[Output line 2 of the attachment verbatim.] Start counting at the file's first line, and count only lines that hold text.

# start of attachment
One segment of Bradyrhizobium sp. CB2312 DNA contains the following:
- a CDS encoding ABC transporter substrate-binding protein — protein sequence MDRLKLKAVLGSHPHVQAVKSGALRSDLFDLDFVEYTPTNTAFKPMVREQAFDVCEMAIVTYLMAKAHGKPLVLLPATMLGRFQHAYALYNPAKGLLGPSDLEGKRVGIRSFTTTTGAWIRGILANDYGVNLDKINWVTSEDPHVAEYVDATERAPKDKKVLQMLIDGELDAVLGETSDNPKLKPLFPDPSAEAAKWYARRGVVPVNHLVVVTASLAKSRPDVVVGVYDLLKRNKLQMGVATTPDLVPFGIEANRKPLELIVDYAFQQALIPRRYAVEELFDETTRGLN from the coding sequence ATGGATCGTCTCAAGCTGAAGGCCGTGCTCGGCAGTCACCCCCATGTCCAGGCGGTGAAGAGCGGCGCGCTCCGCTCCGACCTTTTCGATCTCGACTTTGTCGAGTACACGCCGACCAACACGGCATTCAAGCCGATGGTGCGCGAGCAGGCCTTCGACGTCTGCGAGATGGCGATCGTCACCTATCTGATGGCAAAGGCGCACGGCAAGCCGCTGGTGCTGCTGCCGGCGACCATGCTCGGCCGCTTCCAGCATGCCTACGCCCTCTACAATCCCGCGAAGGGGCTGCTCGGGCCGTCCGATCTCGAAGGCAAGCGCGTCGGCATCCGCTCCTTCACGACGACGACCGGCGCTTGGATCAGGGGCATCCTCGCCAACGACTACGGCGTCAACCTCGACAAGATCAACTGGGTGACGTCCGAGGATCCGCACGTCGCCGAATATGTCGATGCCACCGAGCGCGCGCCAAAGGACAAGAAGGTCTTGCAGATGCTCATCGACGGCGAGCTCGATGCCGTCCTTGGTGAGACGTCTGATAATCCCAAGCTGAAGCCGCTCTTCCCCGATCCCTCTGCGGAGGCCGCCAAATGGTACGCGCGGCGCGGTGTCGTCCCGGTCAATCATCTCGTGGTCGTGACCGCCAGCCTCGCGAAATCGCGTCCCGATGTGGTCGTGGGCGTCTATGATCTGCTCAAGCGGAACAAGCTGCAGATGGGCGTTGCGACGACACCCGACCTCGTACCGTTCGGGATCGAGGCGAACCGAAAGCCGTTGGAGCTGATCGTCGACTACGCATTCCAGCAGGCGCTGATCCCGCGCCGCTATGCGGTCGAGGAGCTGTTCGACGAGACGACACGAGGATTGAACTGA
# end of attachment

- a CDS encoding ABC transporter substrate-binding protein — protein sequence MDRLKLKAVLGSHPHVQAVKSGALRSDLFDLDFVEYTPTNTAFKPMVREQAFDVCEMAIVTYLMAKAHGKPLVLLPATMLGRFQHAYALYNPAKGLLGPSDLEGKRVGIRSFTTTTGAWIRGILANDYGVNLDKINWVTSEDPHVAEYVDATERAPKDKKVLQMLIDGELDAVLGETSDNPKLKPLFPDPSAEAAKWYARRGVVPVNHLVVVTASLAKSRPDVVVGVYDLLKRNKLQMGVATTPDLVPFGIEANRKPLELIVDYAFQQALIPRRYAVEELFDETTRGLN from the coding sequence ATGGATCGTCTCAAGCTGAAGGCCGTGCTCGGCAGTCACCCCCATGTCCAGGCGGTGAAGAGCGGCGCGCTCCGCTCCGACCTTTTCGATCTCGACTTTGTCGAGTACACGCCGACCAACACGGCATTCAAGCCGATGGTGCGCGAGCAGGCCTTCGACGTCTGCGAGATGGCGATCGTCACCTATCTGATGGCAAAGGCGCACGGCAAGCCGCTGGTGCTGCTGCCGGCGACCATGCTCGGCCGCTTCCAGCATGCCTACGCCCTCTACAATCCCGCGAAGGGGCTGCTCGGGCCGTCCGATCTCGAAGGCAAGCGCGTCGGCATCCGCTCCTTCACGACGACGACCGGCGCTTGGATCAGGGGCATCCTCGCCAACGACTACGGCGTCAACCTCGACAAGATCAACTGGGTGACGTCCGAGGATCCGCACGTCGCCGAATATGTCGATGCCACCGAGCGCGCGCCAAAGGACAAGAAGGTCTTGCAGATGCTCATCGACGGCGAGCTCGATGCCGTCCTTGGTGAGACGTCTGATAATCCCAAGCTGAAGCCGCTCTTCCCCGATCCCTCTGCGGAGGCCGCCAAATGGTACGCGCGGCGCGGTGTCGTCCCGGTCAATCATCTCGTGGTCGTGACCGCCAGCCTCGCGAAATCGCGTCCCGATGTGGTCGTGGGCGTCTATGATCTGCTCAAGCGGAACAAGCTGCAGATGGGCGTTGCGACGACACCCGACCTCGTACCGTTCGGGATCGAGGCGAACCGAAAGCCGTTGGAGCTGATCGTCGACTACGCATTCCAGCAGGCGCTGATCCCGCGCCGCTATGCGGTCGAGGAGCTGTTCGACGAGACGACACGAGGATTGAACTGA